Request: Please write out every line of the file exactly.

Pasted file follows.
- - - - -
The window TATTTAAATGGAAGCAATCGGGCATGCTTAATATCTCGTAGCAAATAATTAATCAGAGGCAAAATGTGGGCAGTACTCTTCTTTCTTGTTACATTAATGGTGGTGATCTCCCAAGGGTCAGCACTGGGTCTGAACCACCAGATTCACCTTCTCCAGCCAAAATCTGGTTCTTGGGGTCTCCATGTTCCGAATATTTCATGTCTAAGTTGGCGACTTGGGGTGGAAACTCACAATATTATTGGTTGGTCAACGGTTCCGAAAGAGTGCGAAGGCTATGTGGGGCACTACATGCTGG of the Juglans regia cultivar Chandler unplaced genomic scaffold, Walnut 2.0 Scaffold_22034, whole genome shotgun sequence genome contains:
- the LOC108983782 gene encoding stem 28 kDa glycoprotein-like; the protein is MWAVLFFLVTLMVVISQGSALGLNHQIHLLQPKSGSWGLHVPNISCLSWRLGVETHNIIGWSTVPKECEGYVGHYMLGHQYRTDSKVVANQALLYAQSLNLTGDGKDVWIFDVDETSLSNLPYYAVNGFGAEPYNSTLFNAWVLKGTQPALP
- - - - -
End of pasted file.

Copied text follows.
The window TATTTAAATGGAAGCAATCGGGCATGCTTAATATCTCGTAGCAAATAATTAATCAGAGGCAAAATGTGGGCAGTACTCTTCTTTCTTGTTACATTAATGGTGGTGATCTCCCAAGGGTCAGCACTGGGTCTGAACCACCAGATTCACCTTCTCCAGCCAAAATCTGGTTCTTGGGGTCTCCATGTTCCGAATATTTCATGTCTAAGTTGGCGACTTGGGGTGGAAACTCACAATATTATTGGTTGGTCAACGGTTCCGAAAGAGTGCGAAGGCTATGTGGGGCACTACATGCTGG of the Juglans regia cultivar Chandler unplaced genomic scaffold, Walnut 2.0 Scaffold_22034, whole genome shotgun sequence genome contains:
- the LOC108983782 gene encoding stem 28 kDa glycoprotein-like; the protein is MWAVLFFLVTLMVVISQGSALGLNHQIHLLQPKSGSWGLHVPNISCLSWRLGVETHNIIGWSTVPKECEGYVGHYMLGHQYRTDSKVVANQALLYAQSLNLTGDGKDVWIFDVDETSLSNLPYYAVNGFGAEPYNSTLFNAWVLKGTQPALP